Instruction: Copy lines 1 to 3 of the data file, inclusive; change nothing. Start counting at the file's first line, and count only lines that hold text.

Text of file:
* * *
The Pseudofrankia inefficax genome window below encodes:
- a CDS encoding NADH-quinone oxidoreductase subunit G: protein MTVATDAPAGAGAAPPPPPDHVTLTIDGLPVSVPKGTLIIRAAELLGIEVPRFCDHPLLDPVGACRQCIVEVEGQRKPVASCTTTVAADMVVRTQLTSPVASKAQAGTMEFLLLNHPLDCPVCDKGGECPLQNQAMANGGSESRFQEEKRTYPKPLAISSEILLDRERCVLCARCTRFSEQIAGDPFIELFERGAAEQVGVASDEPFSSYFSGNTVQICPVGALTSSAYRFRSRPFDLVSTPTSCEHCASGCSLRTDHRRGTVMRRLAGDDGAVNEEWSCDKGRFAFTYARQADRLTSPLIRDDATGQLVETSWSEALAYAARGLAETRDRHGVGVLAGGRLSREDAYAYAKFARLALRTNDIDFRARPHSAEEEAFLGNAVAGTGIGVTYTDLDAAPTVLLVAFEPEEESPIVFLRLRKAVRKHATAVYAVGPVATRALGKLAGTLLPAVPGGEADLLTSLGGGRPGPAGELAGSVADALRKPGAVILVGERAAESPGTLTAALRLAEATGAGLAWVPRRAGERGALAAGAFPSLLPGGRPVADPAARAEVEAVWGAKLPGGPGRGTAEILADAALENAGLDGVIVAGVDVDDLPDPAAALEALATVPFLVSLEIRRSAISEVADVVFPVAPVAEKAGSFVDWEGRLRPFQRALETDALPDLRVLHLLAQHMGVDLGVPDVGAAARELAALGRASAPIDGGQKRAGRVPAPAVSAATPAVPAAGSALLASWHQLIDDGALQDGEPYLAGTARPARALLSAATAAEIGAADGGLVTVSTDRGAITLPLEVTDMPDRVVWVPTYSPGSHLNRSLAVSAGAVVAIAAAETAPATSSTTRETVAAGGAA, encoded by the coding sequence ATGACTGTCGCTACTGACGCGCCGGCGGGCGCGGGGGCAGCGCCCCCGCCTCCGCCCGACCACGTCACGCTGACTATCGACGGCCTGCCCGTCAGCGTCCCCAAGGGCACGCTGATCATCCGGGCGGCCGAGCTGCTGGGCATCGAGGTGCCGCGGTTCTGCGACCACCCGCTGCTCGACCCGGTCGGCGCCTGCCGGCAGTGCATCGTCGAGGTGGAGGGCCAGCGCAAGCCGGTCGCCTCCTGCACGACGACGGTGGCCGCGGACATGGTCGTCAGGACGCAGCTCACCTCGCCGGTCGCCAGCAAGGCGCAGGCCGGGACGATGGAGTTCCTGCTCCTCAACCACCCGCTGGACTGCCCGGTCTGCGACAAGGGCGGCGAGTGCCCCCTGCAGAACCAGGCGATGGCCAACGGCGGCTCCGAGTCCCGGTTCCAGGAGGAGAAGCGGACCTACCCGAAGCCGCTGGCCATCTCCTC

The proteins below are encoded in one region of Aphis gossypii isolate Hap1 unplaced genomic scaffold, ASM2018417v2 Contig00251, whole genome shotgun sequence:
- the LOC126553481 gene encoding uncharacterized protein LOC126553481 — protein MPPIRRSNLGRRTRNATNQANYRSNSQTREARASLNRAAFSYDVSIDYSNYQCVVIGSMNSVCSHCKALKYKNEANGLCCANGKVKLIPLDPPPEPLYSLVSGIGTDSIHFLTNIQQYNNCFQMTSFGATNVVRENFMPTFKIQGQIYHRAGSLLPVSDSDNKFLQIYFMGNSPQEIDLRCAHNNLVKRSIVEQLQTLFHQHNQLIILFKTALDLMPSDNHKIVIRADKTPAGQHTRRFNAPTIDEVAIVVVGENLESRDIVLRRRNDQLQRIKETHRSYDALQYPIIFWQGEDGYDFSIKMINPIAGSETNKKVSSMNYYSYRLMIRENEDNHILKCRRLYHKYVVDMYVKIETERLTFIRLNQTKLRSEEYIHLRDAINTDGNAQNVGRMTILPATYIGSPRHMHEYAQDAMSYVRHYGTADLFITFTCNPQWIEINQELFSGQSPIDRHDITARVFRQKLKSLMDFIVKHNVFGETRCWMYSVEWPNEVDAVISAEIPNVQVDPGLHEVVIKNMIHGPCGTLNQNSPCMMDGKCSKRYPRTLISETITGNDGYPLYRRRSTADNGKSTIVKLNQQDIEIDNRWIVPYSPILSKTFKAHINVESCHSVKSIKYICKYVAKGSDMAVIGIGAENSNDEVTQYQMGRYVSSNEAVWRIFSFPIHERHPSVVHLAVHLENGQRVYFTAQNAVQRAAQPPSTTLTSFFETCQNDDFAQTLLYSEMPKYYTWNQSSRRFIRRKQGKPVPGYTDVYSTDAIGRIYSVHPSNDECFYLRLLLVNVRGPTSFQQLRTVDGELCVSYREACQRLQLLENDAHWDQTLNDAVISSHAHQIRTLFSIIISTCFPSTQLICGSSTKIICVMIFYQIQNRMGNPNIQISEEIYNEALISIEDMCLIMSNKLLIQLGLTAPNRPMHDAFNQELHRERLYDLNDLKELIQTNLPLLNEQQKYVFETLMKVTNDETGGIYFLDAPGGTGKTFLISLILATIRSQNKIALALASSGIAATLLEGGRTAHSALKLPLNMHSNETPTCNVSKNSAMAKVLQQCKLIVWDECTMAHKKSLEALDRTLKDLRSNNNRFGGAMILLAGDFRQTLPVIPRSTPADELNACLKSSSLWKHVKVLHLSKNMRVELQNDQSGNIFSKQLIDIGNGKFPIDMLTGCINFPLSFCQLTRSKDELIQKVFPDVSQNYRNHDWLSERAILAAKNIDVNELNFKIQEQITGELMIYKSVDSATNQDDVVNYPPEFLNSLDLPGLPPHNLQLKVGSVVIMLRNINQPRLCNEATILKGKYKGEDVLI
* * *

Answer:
The Pseudofrankia inefficax genome window below encodes:
- a CDS encoding NADH-quinone oxidoreductase subunit G: protein MTVATDAPAGAGAAPPPPPDHVTLTIDGLPVSVPKGTLIIRAAELLGIEVPRFCDHPLLDPVGACRQCIVEVEGQRKPVASCTTTVAADMVVRTQLTSPVASKAQAGTMEFLLLNHPLDCPVCDKGGECPLQNQAMANGGSESRFQEEKRTYPKPLAISSEILLDRERCVLCARCTRFSEQIAGDPFIELFERGAAEQVGVASDEPFSSYFSGNTVQICPVGALTSSAYRFRSRPFDLVSTPTSCEHCASGCSLRTDHRRGTVMRRLAGDDGAVNEEWSCDKGRFAFTYARQADRLTSPLIRDDATGQLVETSWSEALAYAARGLAETRDRHGVGVLAGGRLSREDAYAYAKFARLALRTNDIDFRARPHSAEEEAFLGNAVAGTGIGVTYTDLDAAPTVLLVAFEPEEESPIVFLRLRKAVRKHATAVYAVGPVATRALGKLAGTLLPAVPGGEADLLTSLGGGRPGPAGELAGSVADALRKPGAVILVGERAAESPGTLTAALRLAEATGAGLAWVPRRAGERGALAAGAFPSLLPGGRPVADPAARAEVEAVWGAKLPGGPGRGTAEILADAALENAGLDGVIVAGVDVDDLPDPAAALEALATVPFLVSLEIRRSAISEVADVVFPVAPVAEKAGSFVDWEGRLRPFQRALETDALPDLRVLHLLAQHMGVDLGVPDVGAAARELAALGRASAPIDGGQKRAGRVPAPAVSAATPAVPAAGSALLASWHQLIDDGALQDGEPYLAGTARPARALLSAATAAEIGAADGGLVTVSTDRGAITLPLEVTDMPDRVVWVPTYSPGSHLNRSLAVSAGAVVAIAAAETAPATSSTTRETVAAGGAA, encoded by the coding sequence ATGACTGTCGCTACTGACGCGCCGGCGGGCGCGGGGGCAGCGCCCCCGCCTCCGCCCGACCACGTCACGCTGACTATCGACGGCCTGCCCGTCAGCGTCCCCAAGGGCACGCTGATCATCCGGGCGGCCGAGCTGCTGGGCATCGAGGTGCCGCGGTTCTGCGACCACCCGCTGCTCGACCCGGTCGGCGCCTGCCGGCAGTGCATCGTCGAGGTGGAGGGCCAGCGCAAGCCGGTCGCCTCCTGCACGACGACGGTGGCCGCGGACATGGTCGTCAGGACGCAGCTCACCTCGCCGGTCGCCAGCAAGGCGCAGGCCGGGACGATGGAGTTCCTGCTCCTCAACCACCCGCTGGACTGCCCGGTCTGCGACAAGGGCGGCGAGTGCCCCCTGCAGAACCAGGCGATGGCCAACGGCGGCTCCGAGTCCCGGTTCCAGGAGGAGAAGCGGACCTACCCGAAGCCGCTGGCCATCTCCTC

The proteins below are encoded in one region of Aphis gossypii isolate Hap1 unplaced genomic scaffold, ASM2018417v2 Contig00251, whole genome shotgun sequence: